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Journal Article

Interpretation of Plant Names in a Late Medieval Medical Treatise

Giovanni Cristofolini and Umberto Mossetti
Taxon
Vol. 47, No. 2 (May, 1998), pp. 305-319
DOI: 10.2307/1223760
Stable URL: http://www.jstor.org/stable/1223760
Page Count: 15
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Since scans are not currently available to screen readers, please contact JSTOR User Support for access. We'll provide a PDF copy for your screen reader.
Interpretation of Plant Names in a Late Medieval Medical Treatise
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Abstract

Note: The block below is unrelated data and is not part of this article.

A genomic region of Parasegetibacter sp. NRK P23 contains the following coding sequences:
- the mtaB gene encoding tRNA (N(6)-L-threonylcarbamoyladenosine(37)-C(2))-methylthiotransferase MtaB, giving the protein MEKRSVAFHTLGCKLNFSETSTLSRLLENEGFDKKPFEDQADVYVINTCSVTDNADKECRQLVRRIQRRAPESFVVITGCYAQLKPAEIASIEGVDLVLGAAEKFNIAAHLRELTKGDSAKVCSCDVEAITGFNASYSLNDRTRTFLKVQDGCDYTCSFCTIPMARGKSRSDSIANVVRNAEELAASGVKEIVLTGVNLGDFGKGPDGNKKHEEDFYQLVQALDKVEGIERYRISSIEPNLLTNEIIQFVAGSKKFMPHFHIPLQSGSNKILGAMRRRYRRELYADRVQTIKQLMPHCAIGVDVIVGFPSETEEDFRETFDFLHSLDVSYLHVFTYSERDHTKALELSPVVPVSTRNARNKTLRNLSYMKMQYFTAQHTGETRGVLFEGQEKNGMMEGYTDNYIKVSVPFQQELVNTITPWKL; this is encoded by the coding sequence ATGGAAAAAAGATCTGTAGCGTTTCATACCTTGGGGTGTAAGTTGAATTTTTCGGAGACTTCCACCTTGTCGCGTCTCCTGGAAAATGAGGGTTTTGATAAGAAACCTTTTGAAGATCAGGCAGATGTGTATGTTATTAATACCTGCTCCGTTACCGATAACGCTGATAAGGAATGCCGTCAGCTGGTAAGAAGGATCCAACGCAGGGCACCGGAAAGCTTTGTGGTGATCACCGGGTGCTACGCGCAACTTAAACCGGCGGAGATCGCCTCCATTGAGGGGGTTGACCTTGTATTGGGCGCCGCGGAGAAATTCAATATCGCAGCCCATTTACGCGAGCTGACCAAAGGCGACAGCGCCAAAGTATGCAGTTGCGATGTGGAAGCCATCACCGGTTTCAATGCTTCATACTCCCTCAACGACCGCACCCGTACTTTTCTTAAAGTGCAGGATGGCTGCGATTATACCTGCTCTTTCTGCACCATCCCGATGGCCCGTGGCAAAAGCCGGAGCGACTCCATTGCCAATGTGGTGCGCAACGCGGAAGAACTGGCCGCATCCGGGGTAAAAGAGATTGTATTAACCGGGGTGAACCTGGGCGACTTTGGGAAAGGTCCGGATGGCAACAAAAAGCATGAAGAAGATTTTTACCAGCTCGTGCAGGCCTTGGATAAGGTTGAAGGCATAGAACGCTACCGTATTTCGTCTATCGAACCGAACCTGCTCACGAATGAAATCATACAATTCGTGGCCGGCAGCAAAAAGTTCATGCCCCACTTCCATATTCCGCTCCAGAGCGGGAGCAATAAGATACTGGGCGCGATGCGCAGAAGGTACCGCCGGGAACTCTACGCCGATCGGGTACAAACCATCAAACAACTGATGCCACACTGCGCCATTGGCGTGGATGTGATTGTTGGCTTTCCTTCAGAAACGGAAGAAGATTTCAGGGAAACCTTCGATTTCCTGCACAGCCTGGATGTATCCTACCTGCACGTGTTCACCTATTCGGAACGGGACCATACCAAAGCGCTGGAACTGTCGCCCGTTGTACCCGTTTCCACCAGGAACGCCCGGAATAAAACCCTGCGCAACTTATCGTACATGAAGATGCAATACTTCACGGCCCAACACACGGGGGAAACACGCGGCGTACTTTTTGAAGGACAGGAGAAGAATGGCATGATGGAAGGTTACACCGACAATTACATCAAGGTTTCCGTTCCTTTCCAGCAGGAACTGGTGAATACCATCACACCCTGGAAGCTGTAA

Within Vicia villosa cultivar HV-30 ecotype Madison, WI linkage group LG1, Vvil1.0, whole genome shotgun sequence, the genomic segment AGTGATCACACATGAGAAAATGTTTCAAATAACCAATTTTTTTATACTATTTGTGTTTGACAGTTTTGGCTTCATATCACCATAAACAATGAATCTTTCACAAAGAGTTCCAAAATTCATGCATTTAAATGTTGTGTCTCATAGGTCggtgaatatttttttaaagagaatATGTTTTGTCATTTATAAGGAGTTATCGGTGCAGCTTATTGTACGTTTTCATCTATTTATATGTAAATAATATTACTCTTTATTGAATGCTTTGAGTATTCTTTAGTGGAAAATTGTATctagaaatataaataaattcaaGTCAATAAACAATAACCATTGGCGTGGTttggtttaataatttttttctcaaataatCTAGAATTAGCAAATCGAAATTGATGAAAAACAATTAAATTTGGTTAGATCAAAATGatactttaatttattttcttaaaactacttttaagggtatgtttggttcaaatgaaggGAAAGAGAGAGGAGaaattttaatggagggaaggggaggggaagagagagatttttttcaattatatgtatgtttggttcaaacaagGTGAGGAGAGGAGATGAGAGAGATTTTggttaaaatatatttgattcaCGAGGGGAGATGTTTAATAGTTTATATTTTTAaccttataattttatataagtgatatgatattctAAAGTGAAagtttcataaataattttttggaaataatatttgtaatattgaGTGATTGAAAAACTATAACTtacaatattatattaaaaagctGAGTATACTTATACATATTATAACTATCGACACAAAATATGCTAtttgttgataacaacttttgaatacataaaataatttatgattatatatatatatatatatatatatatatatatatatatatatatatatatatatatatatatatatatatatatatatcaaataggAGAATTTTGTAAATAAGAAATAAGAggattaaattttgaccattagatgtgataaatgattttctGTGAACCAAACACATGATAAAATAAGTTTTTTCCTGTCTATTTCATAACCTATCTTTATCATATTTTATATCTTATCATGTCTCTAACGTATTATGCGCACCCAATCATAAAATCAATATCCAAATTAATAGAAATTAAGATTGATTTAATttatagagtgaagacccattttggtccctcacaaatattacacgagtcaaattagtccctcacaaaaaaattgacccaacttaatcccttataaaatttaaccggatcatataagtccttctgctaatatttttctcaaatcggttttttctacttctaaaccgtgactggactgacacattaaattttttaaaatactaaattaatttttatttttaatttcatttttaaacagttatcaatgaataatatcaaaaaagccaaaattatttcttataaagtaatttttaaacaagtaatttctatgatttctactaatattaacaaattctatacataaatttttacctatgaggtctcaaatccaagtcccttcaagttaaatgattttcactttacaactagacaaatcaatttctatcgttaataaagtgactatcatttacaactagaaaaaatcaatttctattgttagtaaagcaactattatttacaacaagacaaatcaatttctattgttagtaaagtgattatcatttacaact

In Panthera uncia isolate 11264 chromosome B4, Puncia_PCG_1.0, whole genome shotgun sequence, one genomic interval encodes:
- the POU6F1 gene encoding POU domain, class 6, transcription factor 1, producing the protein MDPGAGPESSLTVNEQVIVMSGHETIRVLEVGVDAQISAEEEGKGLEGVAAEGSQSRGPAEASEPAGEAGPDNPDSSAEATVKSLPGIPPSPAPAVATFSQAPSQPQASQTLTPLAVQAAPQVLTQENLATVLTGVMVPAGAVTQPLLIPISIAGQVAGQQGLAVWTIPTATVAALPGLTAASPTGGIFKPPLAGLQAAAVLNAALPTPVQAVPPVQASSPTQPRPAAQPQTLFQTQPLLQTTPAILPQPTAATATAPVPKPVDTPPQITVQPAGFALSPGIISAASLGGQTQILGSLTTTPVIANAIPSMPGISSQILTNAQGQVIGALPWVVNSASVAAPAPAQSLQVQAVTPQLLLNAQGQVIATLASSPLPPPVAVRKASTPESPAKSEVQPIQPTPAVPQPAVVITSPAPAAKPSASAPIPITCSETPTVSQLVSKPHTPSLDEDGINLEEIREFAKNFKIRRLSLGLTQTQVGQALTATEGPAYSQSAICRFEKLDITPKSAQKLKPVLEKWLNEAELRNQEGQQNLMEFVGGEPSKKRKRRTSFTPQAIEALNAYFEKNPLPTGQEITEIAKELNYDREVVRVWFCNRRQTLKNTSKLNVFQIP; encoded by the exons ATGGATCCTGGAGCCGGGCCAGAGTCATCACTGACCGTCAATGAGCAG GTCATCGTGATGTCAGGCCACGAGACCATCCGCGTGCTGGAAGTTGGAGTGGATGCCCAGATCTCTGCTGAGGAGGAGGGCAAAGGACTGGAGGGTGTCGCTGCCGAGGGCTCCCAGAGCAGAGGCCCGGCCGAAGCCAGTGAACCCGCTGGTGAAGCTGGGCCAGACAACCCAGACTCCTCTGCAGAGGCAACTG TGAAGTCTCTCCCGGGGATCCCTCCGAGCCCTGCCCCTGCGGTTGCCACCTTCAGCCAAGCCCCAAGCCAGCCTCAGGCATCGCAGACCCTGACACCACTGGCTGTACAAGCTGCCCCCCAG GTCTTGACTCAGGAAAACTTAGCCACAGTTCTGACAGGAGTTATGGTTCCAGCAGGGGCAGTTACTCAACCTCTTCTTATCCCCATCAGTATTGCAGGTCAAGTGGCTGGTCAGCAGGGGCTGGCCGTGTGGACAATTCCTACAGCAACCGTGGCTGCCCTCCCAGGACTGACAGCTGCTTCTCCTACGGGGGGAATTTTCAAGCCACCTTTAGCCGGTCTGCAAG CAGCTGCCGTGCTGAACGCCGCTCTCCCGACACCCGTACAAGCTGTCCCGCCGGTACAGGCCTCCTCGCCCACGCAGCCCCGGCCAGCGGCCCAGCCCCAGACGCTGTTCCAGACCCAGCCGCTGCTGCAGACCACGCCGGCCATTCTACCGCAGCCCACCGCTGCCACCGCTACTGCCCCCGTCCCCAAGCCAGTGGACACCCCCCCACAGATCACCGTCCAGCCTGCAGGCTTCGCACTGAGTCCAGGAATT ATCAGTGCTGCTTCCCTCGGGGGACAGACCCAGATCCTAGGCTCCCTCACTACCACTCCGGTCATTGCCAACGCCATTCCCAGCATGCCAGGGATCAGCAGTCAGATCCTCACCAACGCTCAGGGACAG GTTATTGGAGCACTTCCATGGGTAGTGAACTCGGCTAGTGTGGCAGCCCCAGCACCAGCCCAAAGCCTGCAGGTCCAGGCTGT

The medical treatise written by Guilielmus of Saliceto around 1290 includes 13 chapters on renal affections, in which 133 plant species are mentioned. Almost all have been identified by means of comparison with 15th century herbals and 16th century herbaria and books. 39% are native to Italy and were presumably collected in the wild, 42% are cultivated plants, either native to the Mediterranean region or introduced since Roman times, 4% were introduced to Italy from E. Europe or the Middle East in the late Middle Ages, and 15% were imported from the east in the form of spices or drugs. Most of the plants mentioned by Guilielmus correspond entirely (56%) or in part (8%) with modern genera or species accepted with similar names or epithets in Linnaean nomenclature. 19% of Guilielmus' designations denote modern species or genera but did not enter Linnean nomenclature. Only some 17% of the Medieval names are of uncertain application or designated heterogeneous taxa; their use, if it persists, has substantially changed since the 16th century.

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